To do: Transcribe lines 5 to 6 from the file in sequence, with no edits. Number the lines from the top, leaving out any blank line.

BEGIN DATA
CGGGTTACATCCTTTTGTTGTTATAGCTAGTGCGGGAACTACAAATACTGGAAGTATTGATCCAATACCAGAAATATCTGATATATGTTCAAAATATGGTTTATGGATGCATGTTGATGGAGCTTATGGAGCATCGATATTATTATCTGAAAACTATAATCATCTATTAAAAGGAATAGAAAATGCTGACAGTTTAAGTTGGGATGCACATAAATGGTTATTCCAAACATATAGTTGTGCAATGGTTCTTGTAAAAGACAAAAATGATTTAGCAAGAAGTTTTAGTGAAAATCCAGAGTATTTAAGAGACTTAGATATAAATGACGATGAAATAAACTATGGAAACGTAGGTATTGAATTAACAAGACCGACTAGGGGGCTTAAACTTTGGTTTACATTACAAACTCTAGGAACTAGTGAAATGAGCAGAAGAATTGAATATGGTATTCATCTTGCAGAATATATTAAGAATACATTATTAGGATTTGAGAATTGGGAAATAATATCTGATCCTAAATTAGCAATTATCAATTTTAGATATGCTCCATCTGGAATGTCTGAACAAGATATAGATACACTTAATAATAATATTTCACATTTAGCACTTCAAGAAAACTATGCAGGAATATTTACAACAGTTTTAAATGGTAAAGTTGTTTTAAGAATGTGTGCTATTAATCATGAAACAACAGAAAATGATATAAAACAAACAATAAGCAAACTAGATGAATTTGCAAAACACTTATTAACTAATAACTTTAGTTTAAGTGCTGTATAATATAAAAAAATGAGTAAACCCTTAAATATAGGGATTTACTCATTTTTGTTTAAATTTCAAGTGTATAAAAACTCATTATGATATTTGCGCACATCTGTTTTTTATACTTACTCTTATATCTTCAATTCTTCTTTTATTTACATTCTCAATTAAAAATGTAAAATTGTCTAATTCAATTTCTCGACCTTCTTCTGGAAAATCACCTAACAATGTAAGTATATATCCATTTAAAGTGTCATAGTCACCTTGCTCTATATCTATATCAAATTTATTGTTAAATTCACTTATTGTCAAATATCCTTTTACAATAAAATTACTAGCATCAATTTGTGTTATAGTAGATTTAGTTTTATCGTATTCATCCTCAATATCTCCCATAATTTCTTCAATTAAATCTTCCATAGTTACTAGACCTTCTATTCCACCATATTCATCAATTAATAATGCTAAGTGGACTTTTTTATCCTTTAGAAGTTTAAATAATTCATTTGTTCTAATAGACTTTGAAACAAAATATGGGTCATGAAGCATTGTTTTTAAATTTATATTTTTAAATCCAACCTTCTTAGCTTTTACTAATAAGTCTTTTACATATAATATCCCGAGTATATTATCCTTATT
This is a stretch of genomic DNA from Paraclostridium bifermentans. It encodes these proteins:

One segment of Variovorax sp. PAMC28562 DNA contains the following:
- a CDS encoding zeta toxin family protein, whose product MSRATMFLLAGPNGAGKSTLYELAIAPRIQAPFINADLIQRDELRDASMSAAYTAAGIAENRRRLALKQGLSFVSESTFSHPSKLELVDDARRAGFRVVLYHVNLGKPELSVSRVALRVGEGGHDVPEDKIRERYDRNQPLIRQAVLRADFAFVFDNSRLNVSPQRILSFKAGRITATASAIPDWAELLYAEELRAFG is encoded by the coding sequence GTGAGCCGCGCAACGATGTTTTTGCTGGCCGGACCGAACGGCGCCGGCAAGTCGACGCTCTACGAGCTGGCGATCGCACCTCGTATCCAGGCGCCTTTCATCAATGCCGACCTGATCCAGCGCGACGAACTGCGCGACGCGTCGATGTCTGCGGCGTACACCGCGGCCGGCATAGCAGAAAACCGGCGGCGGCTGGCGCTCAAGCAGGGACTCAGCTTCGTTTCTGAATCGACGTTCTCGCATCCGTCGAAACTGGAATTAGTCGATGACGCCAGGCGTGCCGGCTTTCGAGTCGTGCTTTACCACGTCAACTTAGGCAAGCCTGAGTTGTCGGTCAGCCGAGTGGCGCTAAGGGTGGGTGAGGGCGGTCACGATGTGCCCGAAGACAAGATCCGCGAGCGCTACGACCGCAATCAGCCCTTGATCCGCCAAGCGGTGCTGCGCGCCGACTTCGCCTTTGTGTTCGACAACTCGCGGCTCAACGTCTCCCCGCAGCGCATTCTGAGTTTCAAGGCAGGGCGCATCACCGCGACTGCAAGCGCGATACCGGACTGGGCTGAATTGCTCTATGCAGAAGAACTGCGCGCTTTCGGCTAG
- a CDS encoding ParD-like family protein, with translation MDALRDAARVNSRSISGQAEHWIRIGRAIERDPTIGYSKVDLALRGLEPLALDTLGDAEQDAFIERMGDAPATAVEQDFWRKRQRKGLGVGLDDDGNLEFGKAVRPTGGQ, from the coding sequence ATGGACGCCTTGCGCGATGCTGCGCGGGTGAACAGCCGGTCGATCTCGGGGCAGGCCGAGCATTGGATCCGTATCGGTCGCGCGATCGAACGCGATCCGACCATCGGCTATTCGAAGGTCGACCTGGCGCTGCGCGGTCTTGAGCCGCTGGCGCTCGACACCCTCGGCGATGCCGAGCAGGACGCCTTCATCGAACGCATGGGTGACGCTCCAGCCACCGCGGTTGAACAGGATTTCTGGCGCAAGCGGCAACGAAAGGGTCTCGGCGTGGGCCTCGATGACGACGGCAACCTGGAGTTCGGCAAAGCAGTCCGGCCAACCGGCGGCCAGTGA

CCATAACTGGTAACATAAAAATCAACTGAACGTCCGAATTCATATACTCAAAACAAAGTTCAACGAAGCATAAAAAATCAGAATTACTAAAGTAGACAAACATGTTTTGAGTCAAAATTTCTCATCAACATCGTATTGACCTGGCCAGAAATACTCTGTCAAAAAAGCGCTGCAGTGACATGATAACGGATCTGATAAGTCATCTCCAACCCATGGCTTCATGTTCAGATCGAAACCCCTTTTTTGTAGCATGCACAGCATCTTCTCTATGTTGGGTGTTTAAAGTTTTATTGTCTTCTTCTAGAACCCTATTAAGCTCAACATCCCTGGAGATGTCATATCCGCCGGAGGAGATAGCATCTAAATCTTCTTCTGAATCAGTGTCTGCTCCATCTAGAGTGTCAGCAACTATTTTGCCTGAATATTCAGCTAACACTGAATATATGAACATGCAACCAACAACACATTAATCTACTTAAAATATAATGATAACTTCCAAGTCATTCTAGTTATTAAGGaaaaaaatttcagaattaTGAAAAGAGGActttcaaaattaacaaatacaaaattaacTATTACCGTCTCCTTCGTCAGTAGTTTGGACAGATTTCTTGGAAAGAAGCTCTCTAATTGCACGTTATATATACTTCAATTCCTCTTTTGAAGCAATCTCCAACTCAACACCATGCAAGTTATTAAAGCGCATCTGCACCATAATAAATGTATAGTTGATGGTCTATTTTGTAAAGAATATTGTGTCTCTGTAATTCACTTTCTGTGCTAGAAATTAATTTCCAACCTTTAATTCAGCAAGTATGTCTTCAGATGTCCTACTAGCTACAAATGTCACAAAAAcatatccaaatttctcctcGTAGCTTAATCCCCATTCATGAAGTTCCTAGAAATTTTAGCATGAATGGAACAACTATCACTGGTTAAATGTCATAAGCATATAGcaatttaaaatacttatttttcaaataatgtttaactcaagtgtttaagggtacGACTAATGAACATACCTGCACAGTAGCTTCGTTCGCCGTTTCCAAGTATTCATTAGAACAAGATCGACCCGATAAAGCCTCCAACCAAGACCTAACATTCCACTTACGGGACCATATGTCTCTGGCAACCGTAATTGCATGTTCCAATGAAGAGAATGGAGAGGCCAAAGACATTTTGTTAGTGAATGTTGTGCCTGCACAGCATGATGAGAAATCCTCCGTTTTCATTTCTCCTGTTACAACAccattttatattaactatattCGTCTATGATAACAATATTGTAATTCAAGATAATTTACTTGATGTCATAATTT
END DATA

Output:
- a CDS encoding ParD-like family protein, with translation MDALRDAARVNSRSISGQAEHWIRIGRAIERDPTIGYSKVDLALRGLEPLALDTLGDAEQDAFIERMGDAPATAVEQDFWRKRQRKGLGVGLDDDGNLEFGKAVRPTGGQ, from the coding sequence ATGGACGCCTTGCGCGATGCTGCGCGGGTGAACAGCCGGTCGATCTCGGGGCAGGCCGAGCATTGGATCCGTATCGGTCGCGCGATCGAACGCGATCCGACCATCGGCTATTCGAAGGTCGACCTGGCGCTGCGCGGTCTTGAGCCGCTGGCGCTCGACACCCTCGGCGATGCCGAGCAGGACGCCTTCATCGAACGCATGGGTGACGCTCCAGCCACCGCGGTTGAACAGGATTTCTGGCGCAAGCGGCAACGAAAGGGTCTCGGCGTGGGCCTCGATGACGACGGCAACCTGGAGTTCGGCAAAGCAGTCCGGCCAACCGGCGGCCAGTGA

CCATAACTGGTAACATAAAAATCAACTGAACGTCCGAATTCATATACTCAAAACAAAGTTCAACGAAGCATAAAAAATCAGAATTACTAAAGTAGACAAACATGTTTTGAGTCAAAATTTCTCATCAACATCGTATTGACCTGGCCAGAAATACTCTGTCAAAAAAGCGCTGCAGTGACATGATAACGGATCTGATAAGTCATCTCCAACCCATGGCTTCATGTTCAGATCGAAACCCCTTTTTTGTAGCATGCACAGCATCTTCTCTATGTTGGGTGTTTAAAGTTTTATTGTCTTCTTCTAGAACCCTATTAAGCTCAACATCCCTGGAGATGTCATATCCGCCGGAGGAGATAGCATCTAAATCTTCTTCTGAATCAGTGTCTGCTCCATCTAGAGTGTCAGCAACTATTTTGCCTGAATATTCAGCTAACACTGAATATATGAACATGCAACCAACAACACATTAATCTACTTAAAATATAATGATAACTTCCAAGTCATTCTAGTTATTAAGGaaaaaaatttcagaattaTGAAAAGAGGActttcaaaattaacaaatacaaaattaacTATTACCGTCTCCTTCGTCAGTAGTTTGGACAGATTTCTTGGAAAGAAGCTCTCTAATTGCACGTTATATATACTTCAATTCCTCTTTTGAAGCAATCTCCAACTCAACACCATGCAAGTTATTAAAGCGCATCTGCACCATAATAAATGTATAGTTGATGGTCTATTTTGTAAAGAATATTGTGTCTCTGTAATTCACTTTCTGTGCTAGAAATTAATTTCCAACCTTTAATTCAGCAAGTATGTCTTCAGATGTCCTACTAGCTACAAATGTCACAAAAAcatatccaaatttctcctcGTAGCTTAATCCCCATTCATGAAGTTCCTAGAAATTTTAGCATGAATGGAACAACTATCACTGGTTAAATGTCATAAGCATATAGcaatttaaaatacttatttttcaaataatgtttaactcaagtgtttaagggtacGACTAATGAACATACCTGCACAGTAGCTTCGTTCGCCGTTTCCAAGTATTCATTAGAACAAGATCGACCCGATAAAGCCTCCAACCAAGACCTAACATTCCACTTACGGGACCATATGTCTCTGGCAACCGTAATTGCATGTTCCAATGAAGAGAATGGAGAGGCCAAAGACATTTTGTTAGTGAATGTTGTGCCTGCACAGCATGATGAGAAATCCTCCGTTTTCATTTCTCCTGTTACAACAccattttatattaactatattCGTCTATGATAACAATATTGTAATTCAAGATAATTTACTTGATGTCATAATTT